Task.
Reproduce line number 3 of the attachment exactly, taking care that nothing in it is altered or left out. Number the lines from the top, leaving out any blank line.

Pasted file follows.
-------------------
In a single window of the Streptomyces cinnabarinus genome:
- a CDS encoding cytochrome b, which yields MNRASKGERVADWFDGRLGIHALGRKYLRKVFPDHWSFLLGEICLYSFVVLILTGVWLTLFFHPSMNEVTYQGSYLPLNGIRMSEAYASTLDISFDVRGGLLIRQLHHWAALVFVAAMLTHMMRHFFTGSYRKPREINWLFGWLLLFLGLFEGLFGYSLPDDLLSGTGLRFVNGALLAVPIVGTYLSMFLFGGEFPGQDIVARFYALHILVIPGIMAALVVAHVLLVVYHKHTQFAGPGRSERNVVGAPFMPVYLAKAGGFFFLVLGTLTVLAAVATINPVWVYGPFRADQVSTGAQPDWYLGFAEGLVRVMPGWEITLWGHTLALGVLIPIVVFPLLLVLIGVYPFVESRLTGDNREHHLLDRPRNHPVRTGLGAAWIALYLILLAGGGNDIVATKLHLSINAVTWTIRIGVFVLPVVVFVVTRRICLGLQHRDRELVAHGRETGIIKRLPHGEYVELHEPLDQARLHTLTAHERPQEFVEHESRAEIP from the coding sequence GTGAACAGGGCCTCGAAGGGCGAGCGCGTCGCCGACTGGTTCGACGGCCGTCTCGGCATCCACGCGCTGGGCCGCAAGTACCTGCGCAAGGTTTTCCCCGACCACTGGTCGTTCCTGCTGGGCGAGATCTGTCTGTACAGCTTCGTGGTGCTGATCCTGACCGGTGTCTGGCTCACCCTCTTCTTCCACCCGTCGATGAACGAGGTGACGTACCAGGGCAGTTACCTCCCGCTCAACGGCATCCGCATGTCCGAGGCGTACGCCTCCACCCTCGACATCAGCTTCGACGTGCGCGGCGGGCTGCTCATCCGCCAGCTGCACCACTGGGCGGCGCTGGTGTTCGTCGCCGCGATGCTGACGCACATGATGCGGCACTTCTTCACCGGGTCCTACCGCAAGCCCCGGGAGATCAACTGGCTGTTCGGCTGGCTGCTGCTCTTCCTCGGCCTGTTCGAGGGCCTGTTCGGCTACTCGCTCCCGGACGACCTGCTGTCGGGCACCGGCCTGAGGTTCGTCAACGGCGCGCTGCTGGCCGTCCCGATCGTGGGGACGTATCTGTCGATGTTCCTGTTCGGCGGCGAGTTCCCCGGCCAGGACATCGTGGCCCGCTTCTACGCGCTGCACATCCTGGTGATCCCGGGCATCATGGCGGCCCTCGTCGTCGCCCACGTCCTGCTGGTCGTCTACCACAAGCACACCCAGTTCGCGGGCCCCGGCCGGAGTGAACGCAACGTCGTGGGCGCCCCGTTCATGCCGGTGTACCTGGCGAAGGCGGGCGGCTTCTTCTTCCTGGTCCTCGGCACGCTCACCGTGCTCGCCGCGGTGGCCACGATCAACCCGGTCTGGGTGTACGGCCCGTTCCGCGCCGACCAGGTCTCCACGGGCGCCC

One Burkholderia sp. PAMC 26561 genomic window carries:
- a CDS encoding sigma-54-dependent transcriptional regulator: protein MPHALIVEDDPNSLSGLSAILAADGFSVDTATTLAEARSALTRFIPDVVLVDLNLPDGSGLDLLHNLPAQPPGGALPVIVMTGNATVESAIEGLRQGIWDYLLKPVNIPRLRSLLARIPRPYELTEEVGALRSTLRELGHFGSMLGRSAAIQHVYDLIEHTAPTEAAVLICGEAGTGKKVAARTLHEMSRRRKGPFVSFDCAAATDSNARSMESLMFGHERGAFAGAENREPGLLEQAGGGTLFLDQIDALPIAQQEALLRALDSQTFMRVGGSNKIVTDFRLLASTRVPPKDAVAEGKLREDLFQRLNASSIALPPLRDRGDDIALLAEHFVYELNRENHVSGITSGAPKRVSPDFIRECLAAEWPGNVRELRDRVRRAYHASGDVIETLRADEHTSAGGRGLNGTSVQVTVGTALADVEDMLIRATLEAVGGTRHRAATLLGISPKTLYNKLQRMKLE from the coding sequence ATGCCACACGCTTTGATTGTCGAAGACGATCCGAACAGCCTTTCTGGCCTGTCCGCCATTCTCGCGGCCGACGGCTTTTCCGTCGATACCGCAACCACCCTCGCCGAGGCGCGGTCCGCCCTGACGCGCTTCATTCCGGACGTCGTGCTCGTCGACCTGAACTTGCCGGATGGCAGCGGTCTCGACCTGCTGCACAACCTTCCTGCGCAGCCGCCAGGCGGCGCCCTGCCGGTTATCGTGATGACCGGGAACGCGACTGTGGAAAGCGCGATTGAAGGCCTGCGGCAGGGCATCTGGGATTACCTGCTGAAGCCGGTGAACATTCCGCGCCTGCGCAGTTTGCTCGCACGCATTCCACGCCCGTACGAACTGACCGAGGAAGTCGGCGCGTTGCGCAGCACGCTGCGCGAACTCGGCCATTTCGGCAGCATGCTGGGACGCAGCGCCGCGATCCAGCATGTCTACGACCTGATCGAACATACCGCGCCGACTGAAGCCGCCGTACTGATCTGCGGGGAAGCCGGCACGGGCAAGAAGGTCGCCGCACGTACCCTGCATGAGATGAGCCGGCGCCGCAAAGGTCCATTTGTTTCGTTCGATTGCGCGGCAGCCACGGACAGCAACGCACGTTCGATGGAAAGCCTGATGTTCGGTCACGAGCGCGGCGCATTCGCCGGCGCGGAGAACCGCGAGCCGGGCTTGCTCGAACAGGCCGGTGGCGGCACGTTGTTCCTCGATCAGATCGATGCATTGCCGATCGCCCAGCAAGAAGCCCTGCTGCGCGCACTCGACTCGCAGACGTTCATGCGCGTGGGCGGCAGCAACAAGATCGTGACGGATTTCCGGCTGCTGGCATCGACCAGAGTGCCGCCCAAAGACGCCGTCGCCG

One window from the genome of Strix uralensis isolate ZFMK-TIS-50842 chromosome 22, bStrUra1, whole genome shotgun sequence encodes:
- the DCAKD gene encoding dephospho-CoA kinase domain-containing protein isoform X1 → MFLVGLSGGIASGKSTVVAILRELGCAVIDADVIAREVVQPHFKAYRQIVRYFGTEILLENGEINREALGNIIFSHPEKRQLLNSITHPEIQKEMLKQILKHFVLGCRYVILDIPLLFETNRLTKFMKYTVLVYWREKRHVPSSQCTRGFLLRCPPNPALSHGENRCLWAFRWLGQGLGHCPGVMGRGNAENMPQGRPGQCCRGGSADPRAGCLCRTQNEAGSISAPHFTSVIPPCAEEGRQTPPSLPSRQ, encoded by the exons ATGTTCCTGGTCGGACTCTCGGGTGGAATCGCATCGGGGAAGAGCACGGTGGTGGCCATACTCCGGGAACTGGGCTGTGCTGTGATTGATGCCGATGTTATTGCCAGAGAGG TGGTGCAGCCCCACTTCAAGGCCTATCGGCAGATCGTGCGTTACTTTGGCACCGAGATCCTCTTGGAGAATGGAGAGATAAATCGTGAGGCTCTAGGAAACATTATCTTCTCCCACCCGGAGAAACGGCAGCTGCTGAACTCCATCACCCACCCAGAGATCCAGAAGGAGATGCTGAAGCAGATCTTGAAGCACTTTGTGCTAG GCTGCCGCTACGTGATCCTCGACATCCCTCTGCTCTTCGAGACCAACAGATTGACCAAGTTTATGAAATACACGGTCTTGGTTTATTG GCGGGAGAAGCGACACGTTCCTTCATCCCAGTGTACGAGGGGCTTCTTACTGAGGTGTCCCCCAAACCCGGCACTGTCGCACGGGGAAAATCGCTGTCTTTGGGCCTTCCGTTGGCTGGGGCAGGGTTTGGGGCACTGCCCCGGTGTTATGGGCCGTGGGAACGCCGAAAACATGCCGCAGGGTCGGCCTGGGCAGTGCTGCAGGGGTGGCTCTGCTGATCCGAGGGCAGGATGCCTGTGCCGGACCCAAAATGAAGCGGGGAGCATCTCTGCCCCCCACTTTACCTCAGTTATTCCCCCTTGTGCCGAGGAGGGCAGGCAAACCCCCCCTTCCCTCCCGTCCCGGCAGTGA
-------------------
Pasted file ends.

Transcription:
One Burkholderia sp. PAMC 26561 genomic window carries: